• NASA Cheekily Restores Pluto As A Planet

    This might be a bit of inside baseball but NASA has added Pluto to its roster of planets, at least indirectly.
    The Register found an image on NASA’s home page showing the tiny “dwarf planet” wending its merry orbit out at the edge of our solar system, oblivious to its demotion to “big space rock.” Read More

  • Lacking Funding, SETI Puts $50 Million Radio Array On Hiatus

    Searching for extraterrestrial intelligence has always been a slightly controversial topic, not because we don’t want it to happen, but because it requires sophisticated and expensive equipment. Can millions really be spent on scanning the heavens when here on earth, there’s a very real shortage of funding for things like education and social services? It’s a loaded question… Read More

  • NASA Will Start Flying Coach With "Commercial Crews"


    After the retirement of the Shuttle program, NASA will begin flying along with – and funding – multiple “commercial crews” including Jeff Bezos’ Blue Origin group and Elon Musk’s SpaceX. NASA is paying out $270 million to SpaceX, Blue Origin, Sierra Nevada (not the beer) and Boeing. This program, begun in 2009 and is now vitally important as it pairs… Read More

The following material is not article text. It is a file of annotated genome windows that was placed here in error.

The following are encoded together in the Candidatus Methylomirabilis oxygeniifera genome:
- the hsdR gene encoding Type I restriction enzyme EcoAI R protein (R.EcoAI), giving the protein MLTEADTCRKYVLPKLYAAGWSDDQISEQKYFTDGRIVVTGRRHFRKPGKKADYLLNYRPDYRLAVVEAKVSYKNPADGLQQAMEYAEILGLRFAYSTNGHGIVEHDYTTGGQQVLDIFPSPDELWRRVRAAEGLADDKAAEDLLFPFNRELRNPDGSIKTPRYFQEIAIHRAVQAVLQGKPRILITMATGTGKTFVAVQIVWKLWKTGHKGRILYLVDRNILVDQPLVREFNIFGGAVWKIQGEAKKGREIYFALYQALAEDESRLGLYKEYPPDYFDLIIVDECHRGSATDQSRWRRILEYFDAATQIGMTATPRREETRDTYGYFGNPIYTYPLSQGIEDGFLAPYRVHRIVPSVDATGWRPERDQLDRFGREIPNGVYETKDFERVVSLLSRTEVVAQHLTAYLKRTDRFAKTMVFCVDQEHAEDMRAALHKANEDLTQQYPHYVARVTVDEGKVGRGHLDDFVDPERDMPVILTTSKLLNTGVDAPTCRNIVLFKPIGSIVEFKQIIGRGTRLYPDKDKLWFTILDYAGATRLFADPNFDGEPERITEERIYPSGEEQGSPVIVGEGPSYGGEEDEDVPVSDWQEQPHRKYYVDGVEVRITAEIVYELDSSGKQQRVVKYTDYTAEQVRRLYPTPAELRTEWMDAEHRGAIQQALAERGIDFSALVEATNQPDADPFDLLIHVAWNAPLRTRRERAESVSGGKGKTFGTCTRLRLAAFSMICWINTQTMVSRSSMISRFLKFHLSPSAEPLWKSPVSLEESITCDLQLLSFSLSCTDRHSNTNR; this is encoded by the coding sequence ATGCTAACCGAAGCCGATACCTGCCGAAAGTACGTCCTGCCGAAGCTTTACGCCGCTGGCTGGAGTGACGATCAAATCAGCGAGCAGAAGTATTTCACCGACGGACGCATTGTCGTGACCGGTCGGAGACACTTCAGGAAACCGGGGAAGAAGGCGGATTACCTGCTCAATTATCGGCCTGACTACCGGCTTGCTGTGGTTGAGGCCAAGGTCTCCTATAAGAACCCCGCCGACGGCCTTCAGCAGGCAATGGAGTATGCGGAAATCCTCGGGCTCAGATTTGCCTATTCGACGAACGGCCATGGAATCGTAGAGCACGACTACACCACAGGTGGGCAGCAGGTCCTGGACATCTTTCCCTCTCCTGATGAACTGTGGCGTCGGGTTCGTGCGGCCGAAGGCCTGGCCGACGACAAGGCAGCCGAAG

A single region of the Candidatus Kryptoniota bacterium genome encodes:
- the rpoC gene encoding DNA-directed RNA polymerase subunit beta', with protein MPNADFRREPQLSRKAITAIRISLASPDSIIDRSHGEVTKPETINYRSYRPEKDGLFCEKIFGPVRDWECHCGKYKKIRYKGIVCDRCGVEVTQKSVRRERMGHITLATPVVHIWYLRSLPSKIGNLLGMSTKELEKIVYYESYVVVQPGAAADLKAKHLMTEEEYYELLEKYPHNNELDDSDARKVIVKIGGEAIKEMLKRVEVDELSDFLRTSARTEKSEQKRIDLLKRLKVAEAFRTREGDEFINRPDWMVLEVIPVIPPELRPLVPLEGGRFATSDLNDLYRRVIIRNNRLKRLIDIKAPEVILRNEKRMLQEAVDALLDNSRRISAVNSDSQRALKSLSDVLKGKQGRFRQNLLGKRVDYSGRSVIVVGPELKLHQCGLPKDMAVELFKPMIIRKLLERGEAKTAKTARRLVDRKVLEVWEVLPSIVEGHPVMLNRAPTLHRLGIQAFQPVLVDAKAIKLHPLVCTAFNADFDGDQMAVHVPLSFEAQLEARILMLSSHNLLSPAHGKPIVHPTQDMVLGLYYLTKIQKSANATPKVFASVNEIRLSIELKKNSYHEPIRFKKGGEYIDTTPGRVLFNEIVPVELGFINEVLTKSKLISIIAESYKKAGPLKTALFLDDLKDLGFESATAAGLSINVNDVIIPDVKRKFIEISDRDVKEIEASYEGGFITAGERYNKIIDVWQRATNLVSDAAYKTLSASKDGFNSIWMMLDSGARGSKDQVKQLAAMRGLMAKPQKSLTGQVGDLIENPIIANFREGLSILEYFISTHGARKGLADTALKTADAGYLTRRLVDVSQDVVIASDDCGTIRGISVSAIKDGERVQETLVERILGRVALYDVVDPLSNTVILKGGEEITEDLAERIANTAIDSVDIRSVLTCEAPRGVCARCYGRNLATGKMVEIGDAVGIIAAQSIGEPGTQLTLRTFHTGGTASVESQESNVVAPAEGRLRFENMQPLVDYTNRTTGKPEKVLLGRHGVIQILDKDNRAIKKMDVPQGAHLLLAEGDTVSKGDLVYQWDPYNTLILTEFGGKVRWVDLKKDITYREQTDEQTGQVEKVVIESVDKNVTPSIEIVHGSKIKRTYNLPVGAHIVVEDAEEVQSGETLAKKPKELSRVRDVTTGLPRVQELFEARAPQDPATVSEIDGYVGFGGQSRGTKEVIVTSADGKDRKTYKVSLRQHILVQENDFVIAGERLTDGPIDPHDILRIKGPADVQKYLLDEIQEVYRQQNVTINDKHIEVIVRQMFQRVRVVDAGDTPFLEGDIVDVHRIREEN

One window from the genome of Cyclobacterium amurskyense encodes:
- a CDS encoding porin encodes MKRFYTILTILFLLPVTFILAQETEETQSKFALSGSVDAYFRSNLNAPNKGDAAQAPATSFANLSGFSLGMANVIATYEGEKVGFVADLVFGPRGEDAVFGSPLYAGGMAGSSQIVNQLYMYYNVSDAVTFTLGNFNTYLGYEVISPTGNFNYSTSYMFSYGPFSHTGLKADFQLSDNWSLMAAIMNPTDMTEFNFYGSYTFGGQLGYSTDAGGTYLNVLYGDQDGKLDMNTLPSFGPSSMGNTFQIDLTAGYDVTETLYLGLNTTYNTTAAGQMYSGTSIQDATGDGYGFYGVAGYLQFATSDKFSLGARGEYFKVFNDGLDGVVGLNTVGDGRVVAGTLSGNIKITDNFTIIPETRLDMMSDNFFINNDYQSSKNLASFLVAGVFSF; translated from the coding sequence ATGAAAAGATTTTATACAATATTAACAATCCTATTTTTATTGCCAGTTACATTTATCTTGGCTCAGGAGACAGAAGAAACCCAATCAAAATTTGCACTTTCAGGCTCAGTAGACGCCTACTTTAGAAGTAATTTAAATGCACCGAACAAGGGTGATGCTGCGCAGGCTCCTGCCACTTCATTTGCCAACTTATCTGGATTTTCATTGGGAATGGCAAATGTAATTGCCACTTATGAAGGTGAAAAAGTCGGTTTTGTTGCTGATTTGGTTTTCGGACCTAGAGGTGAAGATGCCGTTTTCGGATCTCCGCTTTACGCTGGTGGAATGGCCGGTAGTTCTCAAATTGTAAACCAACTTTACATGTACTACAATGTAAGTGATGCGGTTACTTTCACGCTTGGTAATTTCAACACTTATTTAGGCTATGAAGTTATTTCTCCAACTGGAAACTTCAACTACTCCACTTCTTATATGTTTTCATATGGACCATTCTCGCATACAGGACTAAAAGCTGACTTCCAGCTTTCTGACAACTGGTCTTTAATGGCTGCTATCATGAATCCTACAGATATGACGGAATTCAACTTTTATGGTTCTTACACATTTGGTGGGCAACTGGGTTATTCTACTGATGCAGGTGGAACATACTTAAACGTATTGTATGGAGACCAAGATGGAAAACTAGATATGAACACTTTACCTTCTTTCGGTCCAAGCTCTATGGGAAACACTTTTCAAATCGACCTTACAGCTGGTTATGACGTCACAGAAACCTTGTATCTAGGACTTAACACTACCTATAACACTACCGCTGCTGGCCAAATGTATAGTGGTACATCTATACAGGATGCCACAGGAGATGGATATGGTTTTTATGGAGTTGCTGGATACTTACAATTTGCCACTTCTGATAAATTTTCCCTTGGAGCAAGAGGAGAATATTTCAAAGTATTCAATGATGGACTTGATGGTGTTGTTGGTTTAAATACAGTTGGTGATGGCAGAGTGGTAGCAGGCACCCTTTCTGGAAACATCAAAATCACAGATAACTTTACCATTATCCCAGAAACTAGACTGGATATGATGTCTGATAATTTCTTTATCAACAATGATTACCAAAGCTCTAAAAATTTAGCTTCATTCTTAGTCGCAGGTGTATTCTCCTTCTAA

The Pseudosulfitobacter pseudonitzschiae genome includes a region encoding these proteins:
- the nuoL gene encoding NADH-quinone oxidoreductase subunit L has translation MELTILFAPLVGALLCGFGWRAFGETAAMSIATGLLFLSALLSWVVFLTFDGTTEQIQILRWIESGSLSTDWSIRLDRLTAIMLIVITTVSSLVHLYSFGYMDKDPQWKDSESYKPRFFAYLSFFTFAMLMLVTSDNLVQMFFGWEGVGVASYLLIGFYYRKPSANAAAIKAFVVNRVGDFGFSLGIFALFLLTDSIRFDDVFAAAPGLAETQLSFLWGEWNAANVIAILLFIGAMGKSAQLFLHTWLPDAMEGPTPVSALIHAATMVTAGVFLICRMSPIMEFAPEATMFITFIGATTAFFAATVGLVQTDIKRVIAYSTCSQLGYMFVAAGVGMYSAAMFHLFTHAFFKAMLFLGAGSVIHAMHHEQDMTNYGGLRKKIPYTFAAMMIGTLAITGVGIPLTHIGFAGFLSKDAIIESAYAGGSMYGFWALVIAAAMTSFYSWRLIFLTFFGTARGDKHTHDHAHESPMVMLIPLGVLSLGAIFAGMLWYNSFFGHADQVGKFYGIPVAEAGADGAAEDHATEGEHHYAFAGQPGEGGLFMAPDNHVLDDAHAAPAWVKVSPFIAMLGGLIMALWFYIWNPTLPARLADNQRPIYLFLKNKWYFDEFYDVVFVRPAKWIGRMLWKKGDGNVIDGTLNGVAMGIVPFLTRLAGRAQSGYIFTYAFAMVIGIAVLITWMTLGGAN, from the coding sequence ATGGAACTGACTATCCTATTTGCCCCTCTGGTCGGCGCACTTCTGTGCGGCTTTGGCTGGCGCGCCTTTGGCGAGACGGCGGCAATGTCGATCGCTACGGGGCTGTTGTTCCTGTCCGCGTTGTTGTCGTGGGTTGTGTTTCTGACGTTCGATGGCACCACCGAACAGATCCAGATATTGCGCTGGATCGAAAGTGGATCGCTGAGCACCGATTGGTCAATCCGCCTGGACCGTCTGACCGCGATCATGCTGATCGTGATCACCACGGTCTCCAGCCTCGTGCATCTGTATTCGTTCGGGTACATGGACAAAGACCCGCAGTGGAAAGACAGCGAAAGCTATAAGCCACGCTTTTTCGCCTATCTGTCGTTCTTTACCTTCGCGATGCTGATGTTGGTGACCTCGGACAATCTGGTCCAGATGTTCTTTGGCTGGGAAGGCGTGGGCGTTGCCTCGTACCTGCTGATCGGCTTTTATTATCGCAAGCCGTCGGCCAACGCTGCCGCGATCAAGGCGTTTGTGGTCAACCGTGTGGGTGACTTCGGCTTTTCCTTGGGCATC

• Working With Nasa, Russia To Propose Nuclear Spacecraft

    Get ready for a nuclear-powered spacecraft—maybe! The Russian Federal Space Agency says that it will hold talks with Nasa and a number of countries on April 15 to see if they can’t get started on creating a “nuclear engine” by 2012. Such an engine, it’s believed, would only cost around $600m to develop. Read More

  • End Of The Road For Spirit Mars Rover?


    Although the Mars rovers have gone way, way beyond the call of duty (the original mission was for 90 days; Opportunity is still active after more than six years), the dream has to end sometime — and evidence is mounting that for Spirit, the first of the two rovers to touch down, may be down for the count. After a year of being trapped in sand, its last big hope was a big solar boost… Read More